A Nocturnal Summer

The French director Leos Carax and his movie Boy Meets Girl is in our radar. You are invited to a lonely summer night. Shadows will be our friends.

But Boy Meets Girl is a slow movie. We meet Alex (Denis Lavant) who is a loner betrayed by his girlfriend Florence. And then we have Mireille (Mireille Perrier), left alone on a summer&rsquos night by her insensitive boyfriend. The movie is rich with dark shadows in black and white images. The feeling is deep and lonely.

The boy meets the girl. But there is this peripheral action, obscuring the central business of their meeting. A women drives to the mountains with her skis and ski poles pokes through a hole in her windshield and a man opens a giant empty fridge to kneel before it.

The boy meets girl. It&rsquos a slow summer. But the emotions are wintry. Boy&rsquos and girl&rsquos skin glow but not with sweat but with some artificial light. It is cold. But love is cold too sometimes. Death is cold. But love is like death sometimes. They talk and their words paint a portrait of isolation in sex and selfishness in love. Sex trivializes love.

Carax avoids standard film syntax. He moves through a series of increasingly original shots, his frames growe as timelessly radical as Dreyer&rsquos in The Passion of Joan of Arc. The unavoidable declaration of love is spoken by an out-of-focus face to one in half-light. The care the director lavishes on his set-ups and poetic dialogue suggests that the love with which he is most concerned is the love of cinema. His slowness is that of a young lover, not tentative, but still making a conscious and surprised effort to take in everything about the one he loves: the freckle on the upper lip or the small but elegant fingers.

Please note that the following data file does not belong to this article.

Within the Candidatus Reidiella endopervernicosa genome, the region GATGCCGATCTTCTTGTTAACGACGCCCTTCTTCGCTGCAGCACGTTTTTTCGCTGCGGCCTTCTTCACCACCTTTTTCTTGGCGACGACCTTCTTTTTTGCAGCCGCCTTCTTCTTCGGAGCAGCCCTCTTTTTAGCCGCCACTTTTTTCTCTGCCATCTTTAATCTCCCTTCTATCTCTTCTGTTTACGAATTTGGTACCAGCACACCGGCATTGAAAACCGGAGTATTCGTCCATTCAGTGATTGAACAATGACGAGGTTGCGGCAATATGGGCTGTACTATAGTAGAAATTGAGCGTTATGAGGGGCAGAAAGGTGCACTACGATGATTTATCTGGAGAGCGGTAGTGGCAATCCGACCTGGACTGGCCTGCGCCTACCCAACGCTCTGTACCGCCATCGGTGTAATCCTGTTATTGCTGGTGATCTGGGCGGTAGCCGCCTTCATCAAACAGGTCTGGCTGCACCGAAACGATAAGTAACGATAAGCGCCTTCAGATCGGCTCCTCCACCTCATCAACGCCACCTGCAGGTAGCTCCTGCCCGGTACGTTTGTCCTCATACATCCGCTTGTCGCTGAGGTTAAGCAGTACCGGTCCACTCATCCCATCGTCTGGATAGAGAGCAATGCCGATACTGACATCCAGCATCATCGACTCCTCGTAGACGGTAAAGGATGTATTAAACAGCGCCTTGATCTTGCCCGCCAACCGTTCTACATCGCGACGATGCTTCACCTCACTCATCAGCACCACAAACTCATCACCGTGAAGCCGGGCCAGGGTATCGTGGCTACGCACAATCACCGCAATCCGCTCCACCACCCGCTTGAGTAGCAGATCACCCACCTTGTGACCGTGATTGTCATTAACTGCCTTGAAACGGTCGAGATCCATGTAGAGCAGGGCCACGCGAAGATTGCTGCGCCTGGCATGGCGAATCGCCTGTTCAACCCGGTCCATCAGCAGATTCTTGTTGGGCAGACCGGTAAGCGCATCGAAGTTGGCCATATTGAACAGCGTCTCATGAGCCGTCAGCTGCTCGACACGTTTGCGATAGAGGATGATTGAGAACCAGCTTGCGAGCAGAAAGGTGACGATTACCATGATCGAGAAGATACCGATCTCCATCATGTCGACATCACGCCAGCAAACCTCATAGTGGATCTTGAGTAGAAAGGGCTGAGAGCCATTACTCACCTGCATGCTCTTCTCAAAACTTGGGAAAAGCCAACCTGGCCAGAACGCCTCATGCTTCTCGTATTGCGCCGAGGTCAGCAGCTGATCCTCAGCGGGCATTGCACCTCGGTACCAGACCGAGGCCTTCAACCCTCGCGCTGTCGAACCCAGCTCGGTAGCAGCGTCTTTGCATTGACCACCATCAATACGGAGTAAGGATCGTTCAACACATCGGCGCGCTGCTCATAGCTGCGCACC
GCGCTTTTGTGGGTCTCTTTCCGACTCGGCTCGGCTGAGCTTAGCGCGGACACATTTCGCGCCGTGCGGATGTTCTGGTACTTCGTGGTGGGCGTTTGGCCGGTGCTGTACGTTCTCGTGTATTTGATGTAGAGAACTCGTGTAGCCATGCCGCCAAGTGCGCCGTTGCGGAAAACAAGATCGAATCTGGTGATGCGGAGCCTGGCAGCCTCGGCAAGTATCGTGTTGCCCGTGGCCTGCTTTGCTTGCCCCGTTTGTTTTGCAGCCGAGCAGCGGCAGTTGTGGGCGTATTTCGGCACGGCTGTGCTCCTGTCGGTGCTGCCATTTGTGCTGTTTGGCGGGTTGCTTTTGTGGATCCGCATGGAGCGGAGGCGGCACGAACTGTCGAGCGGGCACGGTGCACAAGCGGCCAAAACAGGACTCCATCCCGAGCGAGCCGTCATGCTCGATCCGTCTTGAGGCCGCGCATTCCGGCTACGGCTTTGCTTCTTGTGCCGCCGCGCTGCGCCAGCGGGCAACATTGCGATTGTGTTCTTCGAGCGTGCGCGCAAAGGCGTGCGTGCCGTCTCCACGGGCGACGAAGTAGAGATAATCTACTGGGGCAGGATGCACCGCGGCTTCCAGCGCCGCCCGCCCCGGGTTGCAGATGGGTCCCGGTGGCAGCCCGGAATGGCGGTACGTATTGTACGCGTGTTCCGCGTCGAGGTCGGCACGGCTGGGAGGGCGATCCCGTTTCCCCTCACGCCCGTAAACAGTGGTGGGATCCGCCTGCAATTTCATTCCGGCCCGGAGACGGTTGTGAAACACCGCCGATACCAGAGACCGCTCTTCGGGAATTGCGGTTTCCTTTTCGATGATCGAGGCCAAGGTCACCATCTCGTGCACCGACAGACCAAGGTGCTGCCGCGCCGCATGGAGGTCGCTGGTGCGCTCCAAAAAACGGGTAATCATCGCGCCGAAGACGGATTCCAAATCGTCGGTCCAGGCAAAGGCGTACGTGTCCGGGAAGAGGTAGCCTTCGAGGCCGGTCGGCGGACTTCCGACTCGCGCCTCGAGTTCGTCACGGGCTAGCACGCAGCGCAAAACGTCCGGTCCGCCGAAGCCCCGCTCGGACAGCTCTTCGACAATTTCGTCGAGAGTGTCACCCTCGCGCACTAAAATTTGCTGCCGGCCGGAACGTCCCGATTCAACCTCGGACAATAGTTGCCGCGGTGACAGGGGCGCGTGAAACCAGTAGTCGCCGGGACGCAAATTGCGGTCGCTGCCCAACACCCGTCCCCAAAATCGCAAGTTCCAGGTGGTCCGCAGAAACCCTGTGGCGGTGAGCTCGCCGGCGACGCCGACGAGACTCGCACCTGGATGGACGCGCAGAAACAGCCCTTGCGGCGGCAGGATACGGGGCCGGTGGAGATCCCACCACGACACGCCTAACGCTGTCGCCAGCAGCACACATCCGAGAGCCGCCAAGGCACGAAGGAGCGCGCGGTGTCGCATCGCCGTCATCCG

Many have gone against cinema&rsquos innate theatrical nature by taking a camera in hand and getting in the subjects&rsquo faces, mimicking documentary while overlooking the fact that a trembling camera is as much of a reminder of the cinematic apparatus as a studio set with a fake moon painted on a flat. These various gestures are dictated by the filmmaker&rsquos intention regarding the world he wants to represent: is he striving to &ldquocapture&rdquo the world we all live in or is he inviting us into a world of his own making? Carax creates worlds. He embraces artifice, as Boy Meets Girl makes explicit when a shot of the stars turns out to be the spackled floor on which Mireille is tap-dancing. Carax is one of the most important filmmakers of our time because his artificial worlds increasingly reflect the &ldquoreal&rdquo world. His latest feature, Holy Motors (2012), presents a bitter, sorrowful portrait of our era&mdashone where the artifice has caught up with the artificer and the lover of cinema has become a mourner of celluloid&mdashyet it is a constant joy to inhabit because Carax&rsquos inventiveness prevails as a force of resistance. Holy Motors gives us the hope that grim circumstances can still elicit great art, which may in turn be the first step to overcoming grim circumstances.

Perhaps the young artist Leos Carax, already a great melancholy elegist, embraced slowness in Boy Meets Girl because he knew the future was coming fast enough. In any case, he left us this luscious reminder that slow can be the furthest thing from boring.